Your oncologist may have started you on a medication to help with your bones. This group of medications are bisphosphonates and most of the time it is administered in an IV form. There are two names which include: Zometa and Pamindronate. Visiting the dentist is extremely important as this medication can affect future extractions.

Bisphosphonates stop bone remodeling and turnover. This means that if teeth need to be extracted then there is a high risk that the sockets will not heal properly, leaving bone exposed and could lead to both acute and chronic infections, specifically medication-induced osteonecrosis of the jaw (MRONJ).

This is why it is imperative to see PMH dental clinic either before the start of IV bisphosphonates or at early number of doses. One of the PMH dentists will complete a comprehensive exam and have a discussion about this medication and tooth extractions, if deemed necessary. Moving forward, recommendations include: no extractions, no implants, no surgeries. Acceptable dental procedures include: fillings, cleanings, crowns and root canals.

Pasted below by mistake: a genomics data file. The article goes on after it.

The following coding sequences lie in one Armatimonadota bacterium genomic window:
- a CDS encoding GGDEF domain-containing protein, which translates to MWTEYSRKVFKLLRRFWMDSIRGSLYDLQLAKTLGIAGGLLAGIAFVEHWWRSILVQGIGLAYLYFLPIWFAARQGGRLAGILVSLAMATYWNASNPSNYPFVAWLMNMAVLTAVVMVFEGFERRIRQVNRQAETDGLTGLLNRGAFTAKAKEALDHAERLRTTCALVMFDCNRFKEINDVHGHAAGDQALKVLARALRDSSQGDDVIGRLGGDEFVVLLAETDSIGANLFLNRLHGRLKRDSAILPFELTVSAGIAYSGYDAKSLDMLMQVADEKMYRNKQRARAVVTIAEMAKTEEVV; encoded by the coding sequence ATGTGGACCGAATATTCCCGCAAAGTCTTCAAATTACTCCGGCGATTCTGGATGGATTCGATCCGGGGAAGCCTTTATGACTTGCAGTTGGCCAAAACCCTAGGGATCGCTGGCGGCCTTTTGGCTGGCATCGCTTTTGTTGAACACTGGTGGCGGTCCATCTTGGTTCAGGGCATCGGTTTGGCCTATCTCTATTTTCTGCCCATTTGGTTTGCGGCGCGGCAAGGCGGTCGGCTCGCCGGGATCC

Can I have teeth extracted if I have been on IV bisphosphonate for years?

Ultimately, the answer is no. At this stage, there is a high risk that the socket will not heal properly and will lead to medication-induced osteonecrosis of the jaw (MRONJ). If a tooth infection is present, a root canal will be the treatment option of choice before extracting the tooth


How long is the first dental appointment?

The appointment roughly takes 45 mins.

Does fluoride whiten teeth?

No, fluoride does not whiten teeth.

How long do I have to use the Fluoride trays for?

Until your dentist says otherwise, you continue to use the Fluoride trays indefinitely!

Can I still have xrays after radiation?

Yes, you should still have check-up xrays taken periodically to diagnose cavities

When can I start to see my own dentist?

You can start to see your regular dentist once you have been approved by Dr. Glogauer to return.